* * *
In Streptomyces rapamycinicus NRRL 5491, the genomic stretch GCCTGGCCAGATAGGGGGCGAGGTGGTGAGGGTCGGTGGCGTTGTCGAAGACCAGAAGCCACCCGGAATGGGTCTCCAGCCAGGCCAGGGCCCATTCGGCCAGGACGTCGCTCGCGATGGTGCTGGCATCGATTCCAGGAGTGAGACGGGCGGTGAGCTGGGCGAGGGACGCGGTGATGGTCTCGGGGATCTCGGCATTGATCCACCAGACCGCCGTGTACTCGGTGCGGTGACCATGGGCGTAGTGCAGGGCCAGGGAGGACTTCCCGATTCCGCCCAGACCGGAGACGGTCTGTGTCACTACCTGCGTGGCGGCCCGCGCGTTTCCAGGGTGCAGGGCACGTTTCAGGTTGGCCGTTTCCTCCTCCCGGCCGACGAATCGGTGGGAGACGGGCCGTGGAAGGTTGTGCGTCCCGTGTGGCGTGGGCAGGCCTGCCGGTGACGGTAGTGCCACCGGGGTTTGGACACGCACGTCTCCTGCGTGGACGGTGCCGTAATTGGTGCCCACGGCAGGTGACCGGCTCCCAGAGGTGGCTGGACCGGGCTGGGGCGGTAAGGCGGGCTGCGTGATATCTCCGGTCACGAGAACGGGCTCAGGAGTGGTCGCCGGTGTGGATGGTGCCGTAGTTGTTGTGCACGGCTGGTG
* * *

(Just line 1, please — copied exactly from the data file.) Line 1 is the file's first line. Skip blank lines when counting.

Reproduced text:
In Streptomyces rapamycinicus NRRL 5491, the genomic stretch GCCTGGCCAGATAGGGGGCGAGGTGGTGAGGGTCGGTGGCGTTGTCGAAGACCAGAAGCCACCCGGAATGGGTCTCCAGCCAGGCCAGGGCCCATTCGGCCAGGACGTCGCTCGCGATGGTGCTGGCATCGATTCCAGGAGTGAGACGGGCGGTGAGCTGGGCGAGGGACGCGGTGATGGTCTCGGGGATCTCGGCATTGATCCACCAGACCGCCGTGTACTCGGTGCGGTGACCATGGGCGTAGTGCAGGGCCAGGGAGGACTTCCCGATTCCGCCCAGACCGGAGACGGTCTGTGTCACTACCTGCGTGGCGGCCCGCGCGTTTCCAGGGTGCAGGGCACGTTTCAGGTTGGCCGTTTCCTCCTCCCGGCCGACGAATCGGTGGGAGACGGGCCGTGGAAGGTTGTGCGTCCCGTGTGGCGTGGGCAGGCCTGCCGGTGACGGTAGTGCCACCGGGGTTTGGACACGCACGTCTCCTGCGTGGACGGTGCCGTAATTGGTGCCCACGGCAGGTGACCGGCTCCCAGAGGTGGCTGGACCGGGCTGGGGCGGTAAGGCGGGCTGCGTGATATCTCCGGTCACGAGAACGGGCTCAGGAGTGGTCGCCGGTGTGGATGGTGCCGTAGTTGTTGTGCACGGCTGGTG